Following closely on the heels of a media report of the dangerous driving behaviour of many motorists in school zones, the Minister Responsible for MPI, Andrew Swan, rushed out today with an announcement that MPI premiums are to pay for increased traffic policing. (It took almost two decades before MPI’s no fault benefits were increased for those catastrophically injured in vehicle accidents, but only one day to bring in a new policy spending of premium dollars on a government service that will generate increased revenue for government.)
So, a yet to be determined portion of policyholder premiums are to be spent subsidizing Winnipeg and Brandon police services and the RCMP. Fine revenue from the additional policing will not flow to MPI, but to the Province. Costs to motorists, revenue for government, only in Manitoba some may say!
It clearly has not been enough for the provincial government to increase vehicle registration fees as they have in recent years, the increases have been multiples of the rate of inflation, with no credible rationale advanced for the magnitude of the increases. Already, policyholder premiums – and remember MPI is a government-controlled monopoly (choice doesn’t exist for vehicle owners) – subsidize the driver and vehicle licensing functions of the Province (administered, at a loss, by MPI, by the fiat of the provincial government); contribute to the City and the provincial government with respect to the anti-theft initiative; pay for the training of truck drivers; subsidize the investment functions of the provincial Department of Finance; contribute to charities and other good works that should be the responsibility of the Province; and, subsidize the production and issuance of identification documents.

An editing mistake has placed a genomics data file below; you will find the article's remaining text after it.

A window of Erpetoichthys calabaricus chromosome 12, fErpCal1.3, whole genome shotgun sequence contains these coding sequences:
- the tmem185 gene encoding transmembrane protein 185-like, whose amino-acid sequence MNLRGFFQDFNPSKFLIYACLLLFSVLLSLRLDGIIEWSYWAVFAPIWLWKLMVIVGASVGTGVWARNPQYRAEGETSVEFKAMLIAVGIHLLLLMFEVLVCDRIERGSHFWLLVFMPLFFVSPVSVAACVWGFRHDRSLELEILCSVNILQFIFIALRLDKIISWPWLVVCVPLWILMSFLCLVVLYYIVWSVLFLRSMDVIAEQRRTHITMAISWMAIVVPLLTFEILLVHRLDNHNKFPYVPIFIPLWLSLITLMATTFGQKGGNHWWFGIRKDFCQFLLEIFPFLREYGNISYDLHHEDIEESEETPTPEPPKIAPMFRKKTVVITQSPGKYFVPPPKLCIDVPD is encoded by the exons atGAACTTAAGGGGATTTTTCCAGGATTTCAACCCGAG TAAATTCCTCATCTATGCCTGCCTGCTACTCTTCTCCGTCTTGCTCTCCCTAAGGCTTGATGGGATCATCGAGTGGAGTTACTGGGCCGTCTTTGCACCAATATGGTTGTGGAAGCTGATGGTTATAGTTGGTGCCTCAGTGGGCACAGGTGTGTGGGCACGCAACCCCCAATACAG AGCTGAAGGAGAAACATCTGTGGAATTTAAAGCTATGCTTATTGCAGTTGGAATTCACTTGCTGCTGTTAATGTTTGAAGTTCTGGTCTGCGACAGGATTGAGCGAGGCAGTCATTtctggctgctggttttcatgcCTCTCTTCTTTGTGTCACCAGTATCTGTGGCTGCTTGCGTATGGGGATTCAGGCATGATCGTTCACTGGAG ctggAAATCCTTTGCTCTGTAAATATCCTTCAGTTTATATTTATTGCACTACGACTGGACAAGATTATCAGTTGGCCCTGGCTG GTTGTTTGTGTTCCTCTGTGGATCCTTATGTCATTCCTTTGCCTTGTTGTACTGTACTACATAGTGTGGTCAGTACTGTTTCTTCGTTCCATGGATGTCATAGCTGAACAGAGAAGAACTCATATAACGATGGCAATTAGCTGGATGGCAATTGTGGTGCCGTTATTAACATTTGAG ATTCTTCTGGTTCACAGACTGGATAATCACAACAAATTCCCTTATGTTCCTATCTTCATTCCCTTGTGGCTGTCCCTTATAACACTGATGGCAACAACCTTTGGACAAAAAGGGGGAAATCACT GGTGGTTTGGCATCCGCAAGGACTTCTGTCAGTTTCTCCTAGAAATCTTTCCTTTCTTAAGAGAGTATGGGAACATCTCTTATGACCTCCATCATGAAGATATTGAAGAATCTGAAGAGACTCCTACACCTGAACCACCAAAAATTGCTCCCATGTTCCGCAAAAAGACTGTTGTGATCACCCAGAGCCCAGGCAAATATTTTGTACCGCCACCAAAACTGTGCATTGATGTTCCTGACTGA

And, MPI’s large investment base, funded by unearned premiums, unpaid claims reserves and retained earnings, all developed from premium revenue, support the Province’s debt ratings. MPI’s investment portfolio is under the control of the provincial government, no surprise that MPI’s investments include significant amounts of provincial bonds, rather than looking to a more balanced approach towards producing higher returns to benefit policyholder premium rates. MPI has recently reported incurring losses due to declining yields on investment, what it doesn’t say is that the losses are due to the over-weighting of the portfolio to long-term bonds, where the losses on capital value have been approximately 8% already over this year.
The provincial government apparently ‘toyed’ with the concept of having MPI pay for road repairs and enhancements, backing off only after a significant public outcry. Years ago, the government attempted to have MPI fund the universities and colleges of Manitoba, then backing off for a similar reason. And, over the past decade, MPI struggled against the rate regulator’s efforts, which were successful in the end, to hold on to excessive reserves rather than return the excess for policyholders.
A question comes to mind, is the operation of MPI being administered for the benefit of vehicle owners, the policyholders, or the government? Is the government conflicted in its administration of MPI? The answers to those two questions appear to be no, for the first question, and yes to the second. As to the bad driving in school zone, of course policing should be increased, the CAA-police school zone assessment made that clear. What shouldn’t happen is MPI premium money used to do what is not only right, but is also a responsibility of government.